The film centers upon the relationship between two women. Manuela (Hertha Thiele) is a young student newly arrived at a Potsdam boarding school that caters to the daughters of German officers (who, in the mid20s, are largely impoverished, as is the school itself). With her mother dead, her father unable to look after her, and her aunt/guardian icily uncaring, Manuela is left craving affection. Fraulein von Bernburg (Dorthea Wieck) is the school's most adored teacher, champion of a maternalistic humanitarianism opposed to the school's Prussian codes. Harsh, ascetic, militaristic, the boarding-school environment is enforced by a totalitarian Principal (Emilia Unda) dedicated to toughening up her charges.

Manuela quickly develops a passionate attachment to Fraulein von Bernburg, who simultaneously nourishes and discourages her admirer. Manuela's infatuation is even more intense than the crushes that her fellow students have upon the esteemed Bernburg.

Furthermore, Manuela carries matters to an unprecedented level by announcing her passion publicly, to all the school. The declaration occurs when Manuela, drunk and in male attire, celebrates her thespian success in the school play by offering up the news of her affections as a convivial toast. For such a transgression, Manuela is confined to solitary in the infirmary by the school Principal, who forbids students and faculty alike from so much as speaking to her.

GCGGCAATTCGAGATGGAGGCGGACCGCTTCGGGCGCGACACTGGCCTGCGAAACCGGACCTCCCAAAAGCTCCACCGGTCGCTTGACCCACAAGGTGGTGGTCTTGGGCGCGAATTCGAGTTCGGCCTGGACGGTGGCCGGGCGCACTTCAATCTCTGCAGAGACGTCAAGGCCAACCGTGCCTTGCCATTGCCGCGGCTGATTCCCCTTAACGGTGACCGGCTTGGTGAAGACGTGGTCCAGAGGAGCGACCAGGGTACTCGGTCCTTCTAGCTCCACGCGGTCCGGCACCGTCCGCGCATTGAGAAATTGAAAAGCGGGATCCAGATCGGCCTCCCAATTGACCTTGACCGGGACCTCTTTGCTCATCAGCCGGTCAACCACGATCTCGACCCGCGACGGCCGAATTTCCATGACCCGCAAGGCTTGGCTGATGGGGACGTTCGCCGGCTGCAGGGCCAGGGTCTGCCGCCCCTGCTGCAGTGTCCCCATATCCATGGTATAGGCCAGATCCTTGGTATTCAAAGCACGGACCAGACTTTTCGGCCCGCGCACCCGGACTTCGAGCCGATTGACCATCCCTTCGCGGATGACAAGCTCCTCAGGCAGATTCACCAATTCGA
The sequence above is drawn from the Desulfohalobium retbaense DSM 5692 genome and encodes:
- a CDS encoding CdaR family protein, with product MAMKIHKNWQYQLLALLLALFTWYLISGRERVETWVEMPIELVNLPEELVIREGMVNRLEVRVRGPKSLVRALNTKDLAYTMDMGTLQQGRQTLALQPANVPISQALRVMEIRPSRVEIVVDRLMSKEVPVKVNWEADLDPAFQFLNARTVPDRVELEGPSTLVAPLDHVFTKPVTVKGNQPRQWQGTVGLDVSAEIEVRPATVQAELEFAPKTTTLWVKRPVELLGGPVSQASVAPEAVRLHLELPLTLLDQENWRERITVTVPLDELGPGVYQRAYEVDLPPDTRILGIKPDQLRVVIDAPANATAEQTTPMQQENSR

The mounting crisis impels Fraulein von Bernburg to confront the Principal and finally to challenge her authority, which climax coincides with the desperate Manuela's own decision to solve the problem by committing suicide. Distraught at having to give up her beloved teacher, Manuela climbs the school's forbidding staircase (a central leitmotif for the film). She is about to throw herself from its uppermost railing when her schoolgirl companions, disobeying their injunction, come to her rescue. Their arrival is paralleled by the rush of Fraulein von Bernburg to the scene, confirming her affection for Manuela and her identification with the students' action. The aversion of imminent tragedy is a triumph for the forces of love and community, signaling the coming of a new order.